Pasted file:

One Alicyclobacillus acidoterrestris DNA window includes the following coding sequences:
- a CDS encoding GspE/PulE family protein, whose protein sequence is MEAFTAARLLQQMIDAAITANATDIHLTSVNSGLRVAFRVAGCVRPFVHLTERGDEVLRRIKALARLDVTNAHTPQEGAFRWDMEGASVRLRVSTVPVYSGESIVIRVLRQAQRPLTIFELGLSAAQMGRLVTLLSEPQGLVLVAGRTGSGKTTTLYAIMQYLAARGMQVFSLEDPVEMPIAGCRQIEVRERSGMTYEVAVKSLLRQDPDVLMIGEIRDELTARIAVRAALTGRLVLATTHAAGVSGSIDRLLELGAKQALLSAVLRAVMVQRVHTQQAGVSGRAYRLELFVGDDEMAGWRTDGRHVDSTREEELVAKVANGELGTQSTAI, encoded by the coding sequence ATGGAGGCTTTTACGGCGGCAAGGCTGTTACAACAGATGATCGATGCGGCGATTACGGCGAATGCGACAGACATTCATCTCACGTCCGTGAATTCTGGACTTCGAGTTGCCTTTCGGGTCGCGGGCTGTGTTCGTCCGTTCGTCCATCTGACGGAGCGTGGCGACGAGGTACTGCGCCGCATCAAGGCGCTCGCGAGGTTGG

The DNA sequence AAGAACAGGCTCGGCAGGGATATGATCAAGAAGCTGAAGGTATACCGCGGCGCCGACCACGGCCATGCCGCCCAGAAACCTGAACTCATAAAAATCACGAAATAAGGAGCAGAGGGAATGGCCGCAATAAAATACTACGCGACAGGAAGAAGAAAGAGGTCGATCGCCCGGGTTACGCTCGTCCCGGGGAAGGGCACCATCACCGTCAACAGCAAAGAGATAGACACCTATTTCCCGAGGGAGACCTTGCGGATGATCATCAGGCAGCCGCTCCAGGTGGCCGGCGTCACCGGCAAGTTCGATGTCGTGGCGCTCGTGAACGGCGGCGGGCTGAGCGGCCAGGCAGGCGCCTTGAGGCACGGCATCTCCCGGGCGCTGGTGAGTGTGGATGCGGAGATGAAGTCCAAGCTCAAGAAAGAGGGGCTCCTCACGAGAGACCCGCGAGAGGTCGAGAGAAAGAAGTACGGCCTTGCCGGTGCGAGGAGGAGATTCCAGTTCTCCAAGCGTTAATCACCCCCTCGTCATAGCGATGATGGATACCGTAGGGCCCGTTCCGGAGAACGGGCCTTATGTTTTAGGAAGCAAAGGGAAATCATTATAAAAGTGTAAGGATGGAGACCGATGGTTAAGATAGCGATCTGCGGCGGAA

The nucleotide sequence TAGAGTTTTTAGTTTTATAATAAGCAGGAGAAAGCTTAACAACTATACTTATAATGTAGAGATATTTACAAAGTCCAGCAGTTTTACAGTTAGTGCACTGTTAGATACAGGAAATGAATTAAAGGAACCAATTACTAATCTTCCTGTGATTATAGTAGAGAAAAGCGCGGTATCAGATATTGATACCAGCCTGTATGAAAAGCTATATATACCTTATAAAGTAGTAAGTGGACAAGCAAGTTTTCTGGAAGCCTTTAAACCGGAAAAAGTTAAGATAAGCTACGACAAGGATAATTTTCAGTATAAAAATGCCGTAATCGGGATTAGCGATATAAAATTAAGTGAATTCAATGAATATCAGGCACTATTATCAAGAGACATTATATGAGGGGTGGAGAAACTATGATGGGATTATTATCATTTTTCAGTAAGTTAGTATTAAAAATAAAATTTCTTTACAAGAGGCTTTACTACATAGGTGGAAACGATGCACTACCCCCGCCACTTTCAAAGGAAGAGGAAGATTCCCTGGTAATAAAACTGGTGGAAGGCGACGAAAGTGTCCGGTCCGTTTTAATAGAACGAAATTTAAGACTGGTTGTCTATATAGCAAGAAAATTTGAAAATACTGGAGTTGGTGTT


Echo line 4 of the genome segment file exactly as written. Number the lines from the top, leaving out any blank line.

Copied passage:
The nucleotide sequence TAGAGTTTTTAGTTTTATAATAAGCAGGAGAAAGCTTAACAACTATACTTATAATGTAGAGATATTTACAAAGTCCAGCAGTTTTACAGTTAGTGCACTGTTAGATACAGGAAATGAATTAAAGGAACCAATTACTAATCTTCCTGTGATTATAGTAGAGAAAAGCGCGGTATCAGATATTGATACCAGCCTGTATGAAAAGCTATATATACCTTATAAAGTAGTAAGTGGACAAGCAAGTTTTCTGGAAGCCTTTAAACCGGAAAAAGTTAAGATAAGCTACGACAAGGATAATTTTCAGTATAAAAATGCCGTAATCGGGATTAGCGATATAAAATTAAGTGAATTCAATGAATATCAGGCACTATTATCAAGAGACATTATATGAGGGGTGGAGAAACTATGATGGGATTATTATCATTTTTCAGTAAGTTAGTATTAAAAATAAAATTTCTTTACAAGAGGCTTTACTACATAGGTGGAAACGATGCACTACCCCCGCCACTTTCAAAGGAAGAGGAAGATTCCCTGGTAATAAAACTGGTGGAAGGCGACGAAAGTGTCCGGTCCGTTTTAATAGAACGAAATTTAAGACTGGTTGTCTATATAGCAAGAAAATTTGAAAATACTGGAGTTGGTGTT